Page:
We made it a practice to stop for “pictures with the Indians” and marvelled at important landmarks, like the Royal Gorge and the Great Salt Lake. One of my more unshakeable memories was enduring my father’s choice of motels for the night. The ritual was always the same. After admonishing us to stay in the car, Dad would stroll toward the motel office like a non-chalant detective, slicking his hair back with a comb, whistling a 1940s tune. When the motel rate was higher than expected, he would order one of us to hunker down in the car so that the proprieter couldn’t see that there were five of us. They charged by the head back then.
If the verdict was a motel whose neon sign included the word “pool”, we would whoop with joy. And within seconds of throwing our luggage onto beds, we were in our swimsuits, ready to take a “dip” after an 800 mile day. As the only girl, I had the dubious honor of sleeping on a rock-hard army cot wedged between the motel room’s two full-sized beds, taken up by the rest of my family. Fortunately, sleep comes easily to kids.
A heavy canvas water bag hung on our car’s front bumper on these cross-country voyages (I never quite figured out why), while a swamp cooler teetered precariously atop a partially rolled-down passenger-side window. It was filled with ice cubes each time we stopped for 25-cent-a-gallon gas and my brothers and I would be permitted to take turns pulling the cord for cool air to stream into the car. Those stout-hearty “filling station” attendants injected gasoline into our tank from art-deco gas pumps whose apexes were adorned with what looked like colored gumballs floating in tiny see-through domes.
School days were filled with committing the preamble to the Constitution and the Gettysburg Address to memory, singing songs in class like Over the River and Through the Woods, and struggling to pass the President’s Council on Physical Fitness test where we ran, climbed ropes and did push-ups.
Having moved from the patch-of-grass densly-built, foggy “avenues” of San Francisco to a Sacramento suburb in the ’60s, I was to discover lawns that stretched like expansive golf greens throughout my new neighborhood, offering limitless room to play. The pigtailed, de-frocked girl depicted on suntan lotion bottles was ignorant of “SPF” factors, so during the summers we compared tans lines.
Our “rich” swimming pool neighbors would call our house to see if someone was ill on the sunny days when my brothers and I failed to show up for marathon splashes with their kids And our backyard was large enough to serve as a “whiffle ball” diamond.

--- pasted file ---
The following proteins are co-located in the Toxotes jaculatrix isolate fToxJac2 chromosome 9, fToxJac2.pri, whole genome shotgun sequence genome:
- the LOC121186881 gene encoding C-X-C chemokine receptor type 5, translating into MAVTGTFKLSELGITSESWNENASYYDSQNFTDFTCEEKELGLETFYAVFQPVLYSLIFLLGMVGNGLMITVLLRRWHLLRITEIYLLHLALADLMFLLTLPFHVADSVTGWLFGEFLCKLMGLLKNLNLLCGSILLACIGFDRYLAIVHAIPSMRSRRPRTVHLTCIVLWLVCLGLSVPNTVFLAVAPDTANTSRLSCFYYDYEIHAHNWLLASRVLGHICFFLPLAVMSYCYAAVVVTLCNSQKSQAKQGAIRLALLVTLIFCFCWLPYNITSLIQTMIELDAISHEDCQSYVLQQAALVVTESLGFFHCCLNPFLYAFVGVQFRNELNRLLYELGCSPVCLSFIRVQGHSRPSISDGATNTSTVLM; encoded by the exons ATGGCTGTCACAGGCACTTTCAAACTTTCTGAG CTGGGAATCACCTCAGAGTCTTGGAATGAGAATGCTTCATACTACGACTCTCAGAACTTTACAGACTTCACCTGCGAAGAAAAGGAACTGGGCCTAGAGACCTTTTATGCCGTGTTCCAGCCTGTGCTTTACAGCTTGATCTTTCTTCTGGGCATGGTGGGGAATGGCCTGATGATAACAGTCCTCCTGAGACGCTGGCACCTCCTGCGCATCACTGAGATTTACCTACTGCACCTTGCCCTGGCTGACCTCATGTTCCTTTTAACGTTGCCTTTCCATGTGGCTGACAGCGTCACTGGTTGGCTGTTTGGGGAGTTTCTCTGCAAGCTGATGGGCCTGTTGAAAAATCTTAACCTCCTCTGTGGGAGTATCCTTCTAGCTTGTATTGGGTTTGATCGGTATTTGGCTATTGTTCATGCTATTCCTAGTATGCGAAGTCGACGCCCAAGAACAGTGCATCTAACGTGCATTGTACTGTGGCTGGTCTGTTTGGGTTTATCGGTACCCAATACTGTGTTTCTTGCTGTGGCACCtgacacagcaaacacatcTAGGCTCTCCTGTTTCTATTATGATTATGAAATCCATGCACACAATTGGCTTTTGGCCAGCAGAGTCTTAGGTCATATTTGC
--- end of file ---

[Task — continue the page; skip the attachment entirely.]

Some days I would plead with my mom, asking why I couldn’t take swimming, ballet, and horsebackriding lessons, like the neighbor’s daughter. Mom did not mince words. “We can’t afford it,” was her sucker-punch, illustrating that all incomes were not created equal.
Mom sometimes lost her voice after yelling out the window to call us home for dinner. We didn’t know a single kid in daycare or after-school programs. And somehow, summer days seemed to last forever.
True, as a generation, we raged against the “establishment” as we got older. Our music, our garb and our slogans reflected a penchant to reject many of the post WWII conventions our parents revered. But just as we grew out of our crew socks, we grew out of our hippiedom as well, opting for paying jobs, walks down matrimonial aisles, the production of 2.5 children and, like many of our parents, houses in the suburbs.
I am surprised but oftentimes saddened by the sophistication levels of today’s kids. Our parents’ generation no doubt looked at our generation precisely the same way, citing a loss of innocence. But that little 20-question test sparked some feedback that enabled me to look back on my childhood, making me realize just how charmed it really was. I know now that others grew up without the kind of world my parents provided us, but I can still recall the feeling of blissful unawareness with which I fell asleep every night.
Perhaps it’s challenging times, like our current economic crisis, prolonged wars, and a general lack of confidence in things that make us hearken back to our childhoods for feeiings of comfort and reassurance, hoping that someday we’ll feel as unfettered as we did then.
I thank you for taking this little trip to the past with me.
Good night, Chet. Good night, David.
And happy trails to you . . . .